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Amnesia

Thomas M. Disch, circa 1985

Thomas M. Disch, circa 1985

I feel fairly confident in stating that Thomas M. Disch trails only Robert Pinsky as the second most respected literary figure to turn his hand to the humble text adventure — speaking in terms of his literary prestige at the time of his game’s release, that is. The need for that last qualifier says much about his troubled and ultimately tragic life and career.

Disch burst to prominence alongside Roger Zelazny and the rest of science fiction’s New Wave in the mid-1960s. Yet Disch’s art was always even more uncompromising — and usually more uncompromisingly bleak — than that of his peers. His first novel bears the cheery name of The Genocides, and tells the story of the annihilation of humanity by an alien race who remake the Earth into a hyper-efficient nutrient farm, apparently without ever even recognizing humans as sentient. In its final scenes the remnants of the human race crawl naked through the innards of the aliens’ giant plants, stripped of even a veneer of civilization, reduced to feeding and fucking and waiting to be eradicated like the unwanted animal infestations they are. Camp Concentration — sensing a theme? — another early novel that is perhaps his most read and most acclaimed today, tells of another ignominious end to the human race, this time due to an intelligence-boosting super-drug that slowly drives its experimental recipients insane and then gets loose to spread through the general population as a contagion.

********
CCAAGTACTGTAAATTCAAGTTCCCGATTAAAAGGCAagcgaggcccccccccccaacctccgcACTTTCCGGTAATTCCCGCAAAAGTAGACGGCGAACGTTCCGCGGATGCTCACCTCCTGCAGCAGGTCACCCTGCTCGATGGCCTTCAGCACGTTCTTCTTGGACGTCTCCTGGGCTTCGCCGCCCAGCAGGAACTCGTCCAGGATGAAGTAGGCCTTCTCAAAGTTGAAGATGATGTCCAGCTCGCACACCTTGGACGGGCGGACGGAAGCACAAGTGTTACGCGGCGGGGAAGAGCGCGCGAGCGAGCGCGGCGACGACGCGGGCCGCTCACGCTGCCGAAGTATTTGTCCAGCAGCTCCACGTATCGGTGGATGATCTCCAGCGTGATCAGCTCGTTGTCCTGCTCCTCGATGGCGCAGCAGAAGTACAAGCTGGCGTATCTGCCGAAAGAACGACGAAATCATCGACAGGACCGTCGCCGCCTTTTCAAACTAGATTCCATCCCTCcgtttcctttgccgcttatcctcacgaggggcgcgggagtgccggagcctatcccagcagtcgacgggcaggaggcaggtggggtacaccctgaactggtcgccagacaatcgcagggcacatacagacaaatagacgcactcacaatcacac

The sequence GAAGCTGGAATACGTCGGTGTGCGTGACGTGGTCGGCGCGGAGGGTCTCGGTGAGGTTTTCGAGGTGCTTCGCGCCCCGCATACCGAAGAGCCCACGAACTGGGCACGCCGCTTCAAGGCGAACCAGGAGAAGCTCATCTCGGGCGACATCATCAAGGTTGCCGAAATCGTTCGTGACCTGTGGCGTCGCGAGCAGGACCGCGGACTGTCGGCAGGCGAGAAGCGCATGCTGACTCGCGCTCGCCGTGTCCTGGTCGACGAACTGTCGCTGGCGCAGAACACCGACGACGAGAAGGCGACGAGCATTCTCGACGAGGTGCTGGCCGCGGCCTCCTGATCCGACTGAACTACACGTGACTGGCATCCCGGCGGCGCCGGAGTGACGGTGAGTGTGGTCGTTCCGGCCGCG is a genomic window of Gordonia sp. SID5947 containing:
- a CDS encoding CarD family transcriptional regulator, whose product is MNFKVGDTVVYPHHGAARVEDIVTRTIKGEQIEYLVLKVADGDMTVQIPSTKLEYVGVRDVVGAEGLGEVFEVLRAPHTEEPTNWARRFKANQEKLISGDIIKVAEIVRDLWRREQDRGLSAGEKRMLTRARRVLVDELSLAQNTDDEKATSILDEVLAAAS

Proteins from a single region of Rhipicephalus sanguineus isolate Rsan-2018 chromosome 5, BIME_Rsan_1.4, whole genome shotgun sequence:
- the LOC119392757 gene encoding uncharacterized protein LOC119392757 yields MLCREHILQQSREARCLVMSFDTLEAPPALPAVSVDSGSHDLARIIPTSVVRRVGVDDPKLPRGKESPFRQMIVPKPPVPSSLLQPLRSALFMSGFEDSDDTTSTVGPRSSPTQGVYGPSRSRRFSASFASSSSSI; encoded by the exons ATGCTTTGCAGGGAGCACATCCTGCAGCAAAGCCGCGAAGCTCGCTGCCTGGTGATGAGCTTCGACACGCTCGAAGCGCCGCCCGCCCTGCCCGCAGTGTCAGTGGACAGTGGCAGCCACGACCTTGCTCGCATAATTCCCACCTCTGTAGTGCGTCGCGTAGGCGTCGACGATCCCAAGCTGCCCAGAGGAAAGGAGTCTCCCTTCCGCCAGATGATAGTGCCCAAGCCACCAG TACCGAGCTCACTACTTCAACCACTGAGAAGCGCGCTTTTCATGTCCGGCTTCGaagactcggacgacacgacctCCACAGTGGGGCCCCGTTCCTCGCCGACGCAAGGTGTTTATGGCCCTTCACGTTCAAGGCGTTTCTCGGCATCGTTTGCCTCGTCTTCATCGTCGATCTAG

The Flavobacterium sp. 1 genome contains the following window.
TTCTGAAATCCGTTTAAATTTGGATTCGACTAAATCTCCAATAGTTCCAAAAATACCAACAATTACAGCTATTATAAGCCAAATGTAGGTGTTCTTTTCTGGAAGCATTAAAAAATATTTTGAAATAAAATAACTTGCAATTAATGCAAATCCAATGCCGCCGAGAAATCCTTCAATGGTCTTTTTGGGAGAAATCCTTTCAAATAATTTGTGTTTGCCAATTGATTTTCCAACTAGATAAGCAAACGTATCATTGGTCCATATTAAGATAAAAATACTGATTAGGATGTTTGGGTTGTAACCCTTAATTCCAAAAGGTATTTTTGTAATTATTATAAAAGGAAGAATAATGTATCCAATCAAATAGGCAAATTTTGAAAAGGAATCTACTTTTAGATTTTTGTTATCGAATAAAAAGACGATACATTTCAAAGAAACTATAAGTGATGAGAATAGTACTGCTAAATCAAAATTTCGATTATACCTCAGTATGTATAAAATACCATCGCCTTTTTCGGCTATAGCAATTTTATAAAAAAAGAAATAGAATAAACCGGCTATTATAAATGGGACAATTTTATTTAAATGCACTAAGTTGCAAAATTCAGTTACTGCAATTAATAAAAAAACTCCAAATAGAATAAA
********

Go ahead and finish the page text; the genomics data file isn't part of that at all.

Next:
The protagonist of the latter novel is a pompous overweight intellectual who struggles with a self-loathing born of his homosexual and gastronomic lusts, a man who can feel uncomfortably close to Disch himself — or, more sadly, to the way Disch, a gay man who grew up in an era when that was a profoundly shameful thing to be, thought others must see him. Perhaps in compensation, he became a classic “difficult” artiste; his reputation as a notable pain in the ass for agents, editors, and even fellow writers was soon well-established throughout the world of publishing. He seemed to crave a validation from science fiction which he never quite achieved — he would never win a Hugo or Nebula for his fiction — while at the same time often dismissing and belittling the genre when not picking pointless fights within it with the likes Ursula Le Guin, whom he accused of being a fundamentally one-dimensional political writer concerned with advancing a “feminist agenda”; one suspects her real crime was that of selling far more books and collecting far more awards than Disch. Yet just when you might be tempted to dismiss him as an angry crank, Disch could write something extraordinary, like 334, an interwoven collection of vignettes and stories set in a rundown New York tenement of the near future that owes as much to James Joyce as it does to H.G. Wells; or On Wings of Song, both a sustained character study of a failed artist and a brutal work of satire in precise opposition to the rarefied promise of its title — these “Wings of Song,” it turns out, are a euphemism for a high-tech drug high. Disch wrote and wrote and wrote: high-brow criticism of theater and opera for periodicals like The New York Times and The Nation; reams of science-fiction commentary and criticism; copious amounts of poetry (always under the name “Tom Disch”), enough to fill several books; mainstream horror novels more accessible than most of his other efforts, which in 1991 yielded at last some of the commercial rewards that had eluded his science fiction and poetry when he published The M.D., his only bestseller; introductions and commentaries to the number of science-fiction anthologies he curated; two plays and an opera libretto; and, just to prove that the soul of this noted pessimist did house at least a modicum of sweetness and light, the children’s novel The Brave Little Toaster, later adapted into the cult classic of an animated film that is still the only Disch story ever to have made it to the screen.